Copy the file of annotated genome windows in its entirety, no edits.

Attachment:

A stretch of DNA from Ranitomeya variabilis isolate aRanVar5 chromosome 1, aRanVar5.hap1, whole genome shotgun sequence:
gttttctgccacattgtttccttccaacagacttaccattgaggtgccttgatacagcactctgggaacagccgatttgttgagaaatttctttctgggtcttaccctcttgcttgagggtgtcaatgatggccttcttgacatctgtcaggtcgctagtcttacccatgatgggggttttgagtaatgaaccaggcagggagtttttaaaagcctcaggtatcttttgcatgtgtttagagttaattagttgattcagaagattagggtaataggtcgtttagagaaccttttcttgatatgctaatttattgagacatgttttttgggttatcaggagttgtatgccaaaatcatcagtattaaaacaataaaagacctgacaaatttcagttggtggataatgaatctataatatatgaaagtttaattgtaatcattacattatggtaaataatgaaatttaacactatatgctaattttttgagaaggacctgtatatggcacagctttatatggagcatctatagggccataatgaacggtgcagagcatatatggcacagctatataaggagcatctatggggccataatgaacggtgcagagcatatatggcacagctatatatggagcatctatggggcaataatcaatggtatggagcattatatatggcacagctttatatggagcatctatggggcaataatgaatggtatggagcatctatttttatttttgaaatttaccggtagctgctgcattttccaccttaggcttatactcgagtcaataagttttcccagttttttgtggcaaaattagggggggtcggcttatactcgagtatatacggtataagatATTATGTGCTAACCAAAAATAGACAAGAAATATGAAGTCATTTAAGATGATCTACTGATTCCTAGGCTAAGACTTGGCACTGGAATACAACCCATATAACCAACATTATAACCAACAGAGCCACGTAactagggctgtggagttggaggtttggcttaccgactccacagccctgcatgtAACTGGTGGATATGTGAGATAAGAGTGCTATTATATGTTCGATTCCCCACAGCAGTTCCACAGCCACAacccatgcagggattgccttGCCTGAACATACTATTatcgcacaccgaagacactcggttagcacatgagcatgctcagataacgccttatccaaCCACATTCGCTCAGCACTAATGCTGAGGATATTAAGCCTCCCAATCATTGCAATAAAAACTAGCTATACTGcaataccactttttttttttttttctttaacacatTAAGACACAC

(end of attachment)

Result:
A stretch of DNA from Ranitomeya variabilis isolate aRanVar5 chromosome 1, aRanVar5.hap1, whole genome shotgun sequence:
gttttctgccacattgtttccttccaacagacttaccattgaggtgccttgatacagcactctgggaacagccgatttgttgagaaatttctttctgggtcttaccctcttgcttgagggtgtcaatgatggccttcttgacatctgtcaggtcgctagtcttacccatgatgggggttttgagtaatgaaccaggcagggagtttttaaaagcctcaggtatcttttgcatgtgtttagagttaattagttgattcagaagattagggtaataggtcgtttagagaaccttttcttgatatgctaatttattgagacatgttttttgggttatcaggagttgtatgccaaaatcatcagtattaaaacaataaaagacctgacaaatttcagttggtggataatgaatctataatatatgaaagtttaattgtaatcattacattatggtaaataatgaaatttaacactatatgctaattttttgagaaggacctgtatatggcacagctttatatggagcatctatagggccataatgaacggtgcagagcatatatggcacagctatataaggagcatctatggggccataatgaacggtgcagagcatatatggcacagctatatatggagcatctatggggcaataatcaatggtatggagcattatatatggcacagctttatatggagcatctatggggcaataatgaatggtatggagcatctatttttatttttgaaatttaccggtagctgctgcattttccaccttaggcttatactcgagtcaataagttttcccagttttttgtggcaaaattagggggggtcggcttatactcgagtatatacggtataagatATTATGTGCTAACCAAAAATAGACAAGAAATATGAAGTCATTTAAGATGATCTACTGATTCCTAGGCTAAGACTTGGCACTGGAATACAACCCATATAACCAACATTATAACCAACAGAGCCACGTAactagggctgtggagttggaggtttggcttaccgactccacagccctgcatgtAACTGGTGGATATGTGAGATAAGAGTGCTATTATATGTTCGATTCCCCACAGCAGTTCCACAGCCACAacccatgcagggattgccttGCCTGAACATACTATTatcgcacaccgaagacactcggttagcacatgagcatgctcagataacgccttatccaaCCACATTCGCTCAGCACTAATGCTGAGGATATTAAGCCTCCCAATCATTGCAATAAAAACTAGCTATACTGcaataccactttttttttttttttctttaacacatTAAGACACAC